Rome

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Rome

Rome

An Empire's Story

  • Author: Greg Woolf
  • Publisher: Oxford University Press
  • ISBN: 0199972176
  • Category: History
  • Page: 384
  • View: 1466
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The very idea of empire was created in ancient Rome and even today traces of its monuments, literature, and institutions can be found across Europe, the Near East, and North Africa--and sometimes even further afield. In Rome, historian Greg Woolf expertly recounts how this mammoth empire was created, how it was sustained in crisis, and how it shaped the world of its rulers and subjects--a story spanning a millennium and a half of history. The personalities and events of Roman history have become part of the West's cultural lexicon, and Woolf provides brilliant retellings of each of these, from the war with Carthage to Octavian's victory over Cleopatra, from the height of territorial expansion under the emperors Trajan and Hadrian to the founding of Constantinople and the barbarian invasions which resulted in Rome's ultimate collapse. Throughout, Woolf carefully considers the conditions that made Rome's success possible and so durable, covering topics as diverse as ecology, slavery, and religion. Woolf also compares Rome to other ancient empires and to its many later imitators, bringing into vivid relief the Empire's most distinctive and enduring features. As Woolf demonstrates, nobody ever planned to create a state that would last more than a millennium and a half, yet Rome was able, in the end, to survive barbarian migrations, economic collapse and even the conflicts between a series of world religions that had grown up within its borders, in the process generating an image and a myth of empire that is apparently indestructible. Based on new research and compellingly told, this sweeping account promises to eclipse all previously published histories of the empire.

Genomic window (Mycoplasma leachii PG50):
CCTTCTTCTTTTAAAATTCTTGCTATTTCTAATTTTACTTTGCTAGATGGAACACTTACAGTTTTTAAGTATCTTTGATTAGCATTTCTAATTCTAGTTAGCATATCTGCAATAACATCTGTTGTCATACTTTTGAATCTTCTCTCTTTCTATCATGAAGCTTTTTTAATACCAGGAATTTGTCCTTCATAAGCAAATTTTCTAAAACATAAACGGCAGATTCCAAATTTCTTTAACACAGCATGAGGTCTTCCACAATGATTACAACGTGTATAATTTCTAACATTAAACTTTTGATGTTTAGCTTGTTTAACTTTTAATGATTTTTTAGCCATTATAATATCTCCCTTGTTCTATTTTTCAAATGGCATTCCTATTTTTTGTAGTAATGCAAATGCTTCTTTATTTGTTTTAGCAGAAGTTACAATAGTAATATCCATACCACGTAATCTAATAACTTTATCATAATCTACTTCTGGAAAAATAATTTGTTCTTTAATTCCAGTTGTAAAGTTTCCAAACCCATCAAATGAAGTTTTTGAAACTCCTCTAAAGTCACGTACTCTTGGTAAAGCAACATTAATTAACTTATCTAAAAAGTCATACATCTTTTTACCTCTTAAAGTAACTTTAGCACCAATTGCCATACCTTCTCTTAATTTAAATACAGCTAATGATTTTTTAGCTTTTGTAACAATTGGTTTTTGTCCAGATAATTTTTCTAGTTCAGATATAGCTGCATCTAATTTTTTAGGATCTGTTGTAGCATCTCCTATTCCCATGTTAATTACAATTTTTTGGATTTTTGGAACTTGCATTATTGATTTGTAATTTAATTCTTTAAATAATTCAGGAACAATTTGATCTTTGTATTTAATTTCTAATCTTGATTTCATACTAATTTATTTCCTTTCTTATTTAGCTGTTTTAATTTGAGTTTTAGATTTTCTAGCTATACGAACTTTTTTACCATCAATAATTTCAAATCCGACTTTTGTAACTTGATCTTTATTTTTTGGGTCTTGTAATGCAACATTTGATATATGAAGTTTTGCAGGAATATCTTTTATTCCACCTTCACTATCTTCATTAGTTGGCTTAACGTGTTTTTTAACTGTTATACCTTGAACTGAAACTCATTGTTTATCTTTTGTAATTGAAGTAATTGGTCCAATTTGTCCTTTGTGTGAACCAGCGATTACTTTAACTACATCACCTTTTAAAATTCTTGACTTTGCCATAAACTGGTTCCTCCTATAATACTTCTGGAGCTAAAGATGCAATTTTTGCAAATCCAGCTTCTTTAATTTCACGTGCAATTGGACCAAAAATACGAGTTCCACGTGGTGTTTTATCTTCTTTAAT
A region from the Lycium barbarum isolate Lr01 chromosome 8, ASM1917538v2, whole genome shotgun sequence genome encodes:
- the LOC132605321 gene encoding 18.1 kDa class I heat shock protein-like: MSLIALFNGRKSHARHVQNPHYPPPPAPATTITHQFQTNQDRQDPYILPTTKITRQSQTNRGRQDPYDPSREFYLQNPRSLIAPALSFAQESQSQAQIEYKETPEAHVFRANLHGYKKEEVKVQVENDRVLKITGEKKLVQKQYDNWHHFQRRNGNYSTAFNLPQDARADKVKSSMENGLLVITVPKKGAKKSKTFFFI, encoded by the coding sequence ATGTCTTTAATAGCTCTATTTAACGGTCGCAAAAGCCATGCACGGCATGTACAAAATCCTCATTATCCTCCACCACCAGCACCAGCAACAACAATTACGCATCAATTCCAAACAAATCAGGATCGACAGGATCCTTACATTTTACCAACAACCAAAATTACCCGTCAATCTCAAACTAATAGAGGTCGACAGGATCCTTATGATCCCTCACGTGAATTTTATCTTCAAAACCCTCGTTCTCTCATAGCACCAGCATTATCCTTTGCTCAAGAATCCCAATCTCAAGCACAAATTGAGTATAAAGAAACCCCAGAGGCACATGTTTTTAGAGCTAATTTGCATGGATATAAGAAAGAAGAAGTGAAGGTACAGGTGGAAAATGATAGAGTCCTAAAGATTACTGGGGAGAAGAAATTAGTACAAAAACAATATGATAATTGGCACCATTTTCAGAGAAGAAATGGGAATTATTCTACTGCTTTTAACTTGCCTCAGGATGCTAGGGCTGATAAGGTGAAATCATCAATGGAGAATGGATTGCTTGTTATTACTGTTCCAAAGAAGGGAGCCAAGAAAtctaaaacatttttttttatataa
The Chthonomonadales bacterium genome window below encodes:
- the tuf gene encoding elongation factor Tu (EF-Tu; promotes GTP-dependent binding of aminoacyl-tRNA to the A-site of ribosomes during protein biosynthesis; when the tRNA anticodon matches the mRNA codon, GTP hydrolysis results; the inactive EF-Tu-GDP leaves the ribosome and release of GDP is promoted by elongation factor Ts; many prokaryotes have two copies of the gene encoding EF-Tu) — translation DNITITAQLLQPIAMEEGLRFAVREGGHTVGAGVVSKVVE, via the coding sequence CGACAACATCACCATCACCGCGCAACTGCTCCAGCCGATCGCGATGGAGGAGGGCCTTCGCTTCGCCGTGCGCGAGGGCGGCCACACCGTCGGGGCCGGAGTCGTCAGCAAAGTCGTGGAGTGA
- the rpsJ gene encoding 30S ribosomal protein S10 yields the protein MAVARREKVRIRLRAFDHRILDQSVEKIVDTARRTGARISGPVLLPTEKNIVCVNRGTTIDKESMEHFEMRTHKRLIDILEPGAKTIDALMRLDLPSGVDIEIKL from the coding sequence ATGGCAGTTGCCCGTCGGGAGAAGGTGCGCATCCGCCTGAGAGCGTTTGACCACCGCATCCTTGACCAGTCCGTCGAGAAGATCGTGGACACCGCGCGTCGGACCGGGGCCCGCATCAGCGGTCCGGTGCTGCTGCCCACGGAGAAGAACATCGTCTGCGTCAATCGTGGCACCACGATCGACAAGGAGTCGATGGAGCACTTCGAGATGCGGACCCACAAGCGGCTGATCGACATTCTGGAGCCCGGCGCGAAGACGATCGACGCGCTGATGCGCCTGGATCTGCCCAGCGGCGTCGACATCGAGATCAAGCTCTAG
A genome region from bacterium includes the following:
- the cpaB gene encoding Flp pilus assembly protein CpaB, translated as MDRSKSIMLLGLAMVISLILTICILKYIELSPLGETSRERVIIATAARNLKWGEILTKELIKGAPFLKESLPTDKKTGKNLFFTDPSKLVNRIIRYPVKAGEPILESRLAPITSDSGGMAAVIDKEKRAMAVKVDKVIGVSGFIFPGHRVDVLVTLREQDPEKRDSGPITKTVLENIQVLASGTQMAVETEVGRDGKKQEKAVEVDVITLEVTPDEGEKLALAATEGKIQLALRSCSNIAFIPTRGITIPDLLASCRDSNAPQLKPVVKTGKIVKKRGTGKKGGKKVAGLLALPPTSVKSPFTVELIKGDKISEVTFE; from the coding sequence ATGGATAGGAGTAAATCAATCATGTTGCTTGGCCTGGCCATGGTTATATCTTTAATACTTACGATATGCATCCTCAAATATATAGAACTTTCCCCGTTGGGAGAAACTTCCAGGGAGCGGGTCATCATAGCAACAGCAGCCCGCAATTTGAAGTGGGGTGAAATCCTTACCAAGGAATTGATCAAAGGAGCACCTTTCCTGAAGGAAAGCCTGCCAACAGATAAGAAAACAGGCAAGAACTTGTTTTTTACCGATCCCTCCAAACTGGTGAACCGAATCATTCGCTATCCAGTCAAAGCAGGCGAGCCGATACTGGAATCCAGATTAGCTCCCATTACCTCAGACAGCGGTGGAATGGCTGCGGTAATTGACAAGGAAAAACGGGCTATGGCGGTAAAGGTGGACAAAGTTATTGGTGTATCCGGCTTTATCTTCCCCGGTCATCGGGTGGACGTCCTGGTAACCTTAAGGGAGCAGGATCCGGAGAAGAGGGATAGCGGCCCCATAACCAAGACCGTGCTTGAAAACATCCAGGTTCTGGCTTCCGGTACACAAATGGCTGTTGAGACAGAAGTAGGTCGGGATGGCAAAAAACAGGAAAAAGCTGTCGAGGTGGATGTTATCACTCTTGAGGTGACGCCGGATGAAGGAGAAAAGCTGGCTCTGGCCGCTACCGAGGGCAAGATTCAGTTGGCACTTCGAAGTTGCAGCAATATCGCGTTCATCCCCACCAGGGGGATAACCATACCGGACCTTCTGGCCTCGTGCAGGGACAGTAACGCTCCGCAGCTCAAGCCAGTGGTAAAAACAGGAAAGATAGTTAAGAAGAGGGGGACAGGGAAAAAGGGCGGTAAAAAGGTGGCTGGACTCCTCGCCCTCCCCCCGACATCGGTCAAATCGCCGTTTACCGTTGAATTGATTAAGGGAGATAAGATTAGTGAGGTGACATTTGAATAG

The Roman Market Economy

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The Roman Market Economy

The Roman Market Economy

  • Author: Peter Temin
  • Publisher: Princeton University Press
  • ISBN: 069114768X
  • Category: Business & Economics
  • Page: 299
  • View: 8469
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"The study of ancient economies has for many generations been a fiercely debated field. Peter Temin has produced a book that will in many ways foster renewed energy in this great debate. What is of special value here is his economic analysis, including the use of regressions to show that price movements in the Roman provinces must be linked to those in Rome itself, and that the Roman economy, therefore, was a market economy. Whether one agrees or not with this basic conclusion, the framing of the evidence will alter the terms of the debate, and not just for the Roman economy but for Hellenistic economies as well. The book is a must-read for all economic historians and will surely become one of the most widely read books on the ancient economy."--J. G. Manning, Yale University "Peter Temin's fascinating book deploys the techniques of economic analysis to understand the nature of Roman trade, markets, and transactions, and definitively challenges the view of the Roman Empire as a 'primitive' economy. Stressing the importance of markets, trade, commerce, and banking, and emphasizing their prominence in the evidence from ancient texts and archaeology, Temin offers a sophisticated account of Rome's economic institutions and practices that fundamentally revises and enriches our understanding of the prosperity and the decline of this major imperial power."--Alan K. Bowman, University of Oxford "This is a very important book, and I know of no other quite like it. Temin's scholarship promotes and illustrates the relevance of economic theory to the study of Roman history. "The Roman Market Economy" contains plenty of claims that are controversial, but that's what will energize the debate."--Walter Scheidel, coeditor of "The Oxford Handbook of Roman Studies" "Economic historians have actively studied medieval and early modern Europe for decades, but few have ventured back as far as Peter Temin does here. He demonstrates that economic arguments apply just as well to the ancient world, and that even quite general propositions can be tested against evidence from antiquity."--Francois R. Velde, coauthor of "The Big Problem of Small Change" "